Rangers Review: Rangers manager Philippe Clement, right, at Ibrox yesterday after the win over Hearts

By the time that fixture comes around, Rangers’ aspirations for this term will be clearer. The visits of Sparta Prague and Aris Limassol will define their Europa League ambitions and a sequence of Premiership outings must be taken care of to ensure that Celtic are within sight ahead of the next Old Firm clash. The games are there to be won, the momentum is there to be built.

“Yeah, for sure,” Clement said when asked if that mentality is what he wanted to see from his players. “I want my players to be ambitious, the medals will come if you do the correct things. We need to be brave and not be afraid to make mistakes - it is important how you react afterwards and that is what I want to give to my players.

“As a coach, you need to invest in your players and see the qualities they have and build on this. You need to see potential and give them the tools to develop themselves. I want my team to be motivated for everything regardless of the trophy or the occasion - they must be like this every day and show the best of themselves.”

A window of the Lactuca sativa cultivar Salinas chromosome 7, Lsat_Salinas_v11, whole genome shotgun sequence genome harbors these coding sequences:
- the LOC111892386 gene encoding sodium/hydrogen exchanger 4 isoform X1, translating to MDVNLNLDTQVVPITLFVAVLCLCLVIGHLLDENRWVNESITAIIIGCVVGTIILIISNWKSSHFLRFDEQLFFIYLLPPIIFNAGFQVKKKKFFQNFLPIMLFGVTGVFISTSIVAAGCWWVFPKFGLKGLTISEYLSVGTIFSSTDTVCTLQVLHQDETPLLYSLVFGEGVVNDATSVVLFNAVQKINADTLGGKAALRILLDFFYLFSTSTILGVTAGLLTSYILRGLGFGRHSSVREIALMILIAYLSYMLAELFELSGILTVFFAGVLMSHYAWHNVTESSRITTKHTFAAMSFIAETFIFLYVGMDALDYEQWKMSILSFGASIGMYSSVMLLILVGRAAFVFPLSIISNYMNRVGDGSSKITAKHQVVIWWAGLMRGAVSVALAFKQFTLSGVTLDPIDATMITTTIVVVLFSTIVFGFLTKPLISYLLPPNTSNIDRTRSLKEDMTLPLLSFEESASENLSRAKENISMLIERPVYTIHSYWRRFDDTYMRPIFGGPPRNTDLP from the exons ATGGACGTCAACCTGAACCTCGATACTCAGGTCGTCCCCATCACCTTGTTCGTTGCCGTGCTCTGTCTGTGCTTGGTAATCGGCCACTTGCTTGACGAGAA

That is something that only a handful of players have done this season. When it comes to Sam Lammers and Cyriel Dessers, those flashes of inspiration have been few and far between.

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Both got on the scoresheet at Dens Park and both will have a part to play at Hampden. The summer recruits have been subject to comment and criticism for so long but the clean slate that Clement promised on his appointment offers them a shot at redemption.

“They take criticism? I don’t know,” was Clement’s rhetorical response to a question about Lammers and Dessers and their attitude. “They had criticism? That is why I am not busy with noise. I am busy with what I see in the training and in the games.

"I analyse, together with my staff, about that. I was not the biggest talent as a player, I also had criticism in my career. I know how things go. I have had players in the past that everyone said were not good players and could not do something.”

Clement went on to use the example of Ally Samatta to reinforce his point. The Tanzanian was written off upon Clement’s appointment as manager, but he judged on what he saw rather than what was said. Once the positives were picked out of his game, extra training sessions were put on and Samatta became the top scorer in the league before winning a move to Aston Villa.

“It is about that, about seeing the potential of players and then giving them the tools to develop themselves together with the staff,” Clement said. “It is about the players taking those chances. I am not busy with what other people think about my players. I will see what I see on the pitch.”

Clement will expect to witness another step up in terms of the performance come Sunday. Most importantly of all, he must watch Rangers win once again. He knows that better than anyone at Ibrox.